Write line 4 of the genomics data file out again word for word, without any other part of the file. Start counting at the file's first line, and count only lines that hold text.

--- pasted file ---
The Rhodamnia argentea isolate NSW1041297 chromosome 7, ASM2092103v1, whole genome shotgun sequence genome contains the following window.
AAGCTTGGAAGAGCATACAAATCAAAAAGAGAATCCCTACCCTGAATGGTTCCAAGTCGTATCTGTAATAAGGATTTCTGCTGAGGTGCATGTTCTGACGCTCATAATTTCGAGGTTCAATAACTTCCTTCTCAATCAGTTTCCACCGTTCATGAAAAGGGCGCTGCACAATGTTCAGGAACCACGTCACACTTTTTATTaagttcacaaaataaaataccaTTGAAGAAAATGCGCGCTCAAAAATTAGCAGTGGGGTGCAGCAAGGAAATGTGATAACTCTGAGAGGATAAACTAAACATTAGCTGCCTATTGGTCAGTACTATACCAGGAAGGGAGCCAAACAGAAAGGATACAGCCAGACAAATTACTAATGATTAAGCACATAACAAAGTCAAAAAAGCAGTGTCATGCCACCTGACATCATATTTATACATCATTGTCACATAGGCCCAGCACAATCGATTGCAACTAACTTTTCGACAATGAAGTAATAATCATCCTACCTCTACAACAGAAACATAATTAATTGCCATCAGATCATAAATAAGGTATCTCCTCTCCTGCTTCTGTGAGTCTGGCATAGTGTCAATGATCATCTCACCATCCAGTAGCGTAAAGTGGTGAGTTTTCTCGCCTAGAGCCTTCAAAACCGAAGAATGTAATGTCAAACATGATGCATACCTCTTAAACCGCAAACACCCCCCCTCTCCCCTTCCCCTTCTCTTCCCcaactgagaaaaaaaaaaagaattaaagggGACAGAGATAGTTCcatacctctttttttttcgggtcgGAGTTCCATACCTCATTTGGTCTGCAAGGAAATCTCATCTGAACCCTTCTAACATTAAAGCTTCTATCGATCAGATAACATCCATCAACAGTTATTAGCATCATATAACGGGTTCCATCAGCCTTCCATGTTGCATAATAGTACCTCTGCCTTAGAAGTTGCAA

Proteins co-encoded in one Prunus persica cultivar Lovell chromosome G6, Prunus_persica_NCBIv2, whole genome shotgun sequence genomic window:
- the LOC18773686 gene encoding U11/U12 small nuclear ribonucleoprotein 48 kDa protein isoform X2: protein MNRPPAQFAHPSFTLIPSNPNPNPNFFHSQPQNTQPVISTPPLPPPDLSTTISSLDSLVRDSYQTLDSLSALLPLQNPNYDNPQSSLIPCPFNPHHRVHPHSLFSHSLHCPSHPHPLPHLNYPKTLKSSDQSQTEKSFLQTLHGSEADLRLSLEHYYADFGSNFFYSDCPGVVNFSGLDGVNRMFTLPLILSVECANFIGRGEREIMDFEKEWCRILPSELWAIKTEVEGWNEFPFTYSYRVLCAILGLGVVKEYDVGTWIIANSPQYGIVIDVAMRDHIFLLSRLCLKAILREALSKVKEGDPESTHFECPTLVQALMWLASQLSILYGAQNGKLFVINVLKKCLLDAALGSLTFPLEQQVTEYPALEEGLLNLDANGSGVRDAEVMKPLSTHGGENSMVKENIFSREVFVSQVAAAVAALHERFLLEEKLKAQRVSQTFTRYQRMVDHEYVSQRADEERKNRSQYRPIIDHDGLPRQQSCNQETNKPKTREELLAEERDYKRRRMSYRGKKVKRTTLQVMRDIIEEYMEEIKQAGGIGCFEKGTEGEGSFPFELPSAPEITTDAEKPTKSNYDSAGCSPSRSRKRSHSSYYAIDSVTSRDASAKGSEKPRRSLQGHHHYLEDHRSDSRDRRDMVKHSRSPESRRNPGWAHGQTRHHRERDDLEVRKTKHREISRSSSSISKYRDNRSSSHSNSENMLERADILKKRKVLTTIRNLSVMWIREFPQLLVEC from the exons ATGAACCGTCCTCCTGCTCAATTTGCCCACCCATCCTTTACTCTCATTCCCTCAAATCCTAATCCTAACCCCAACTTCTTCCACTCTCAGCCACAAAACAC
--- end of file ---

- the LOC18773686 gene encoding U11/U12 small nuclear ribonucleoprotein 48 kDa protein isoform X2: protein MNRPPAQFAHPSFTLIPSNPNPNPNFFHSQPQNTQPVISTPPLPPPDLSTTISSLDSLVRDSYQTLDSLSALLPLQNPNYDNPQSSLIPCPFNPHHRVHPHSLFSHSLHCPSHPHPLPHLNYPKTLKSSDQSQTEKSFLQTLHGSEADLRLSLEHYYADFGSNFFYSDCPGVVNFSGLDGVNRMFTLPLILSVECANFIGRGEREIMDFEKEWCRILPSELWAIKTEVEGWNEFPFTYSYRVLCAILGLGVVKEYDVGTWIIANSPQYGIVIDVAMRDHIFLLSRLCLKAILREALSKVKEGDPESTHFECPTLVQALMWLASQLSILYGAQNGKLFVINVLKKCLLDAALGSLTFPLEQQVTEYPALEEGLLNLDANGSGVRDAEVMKPLSTHGGENSMVKENIFSREVFVSQVAAAVAALHERFLLEEKLKAQRVSQTFTRYQRMVDHEYVSQRADEERKNRSQYRPIIDHDGLPRQQSCNQETNKPKTREELLAEERDYKRRRMSYRGKKVKRTTLQVMRDIIEEYMEEIKQAGGIGCFEKGTEGEGSFPFELPSAPEITTDAEKPTKSNYDSAGCSPSRSRKRSHSSYYAIDSVTSRDASAKGSEKPRRSLQGHHHYLEDHRSDSRDRRDMVKHSRSPESRRNPGWAHGQTRHHRERDDLEVRKTKHREISRSSSSISKYRDNRSSSHSNSENMLERADILKKRKVLTTIRNLSVMWIREFPQLLVEC from the exons ATGAACCGTCCTCCTGCTCAATTTGCCCACCCATCCTTTACTCTCATTCCCTCAAATCCTAATCCTAACCCCAACTTCTTCCACTCTCAGCCACAAAACAC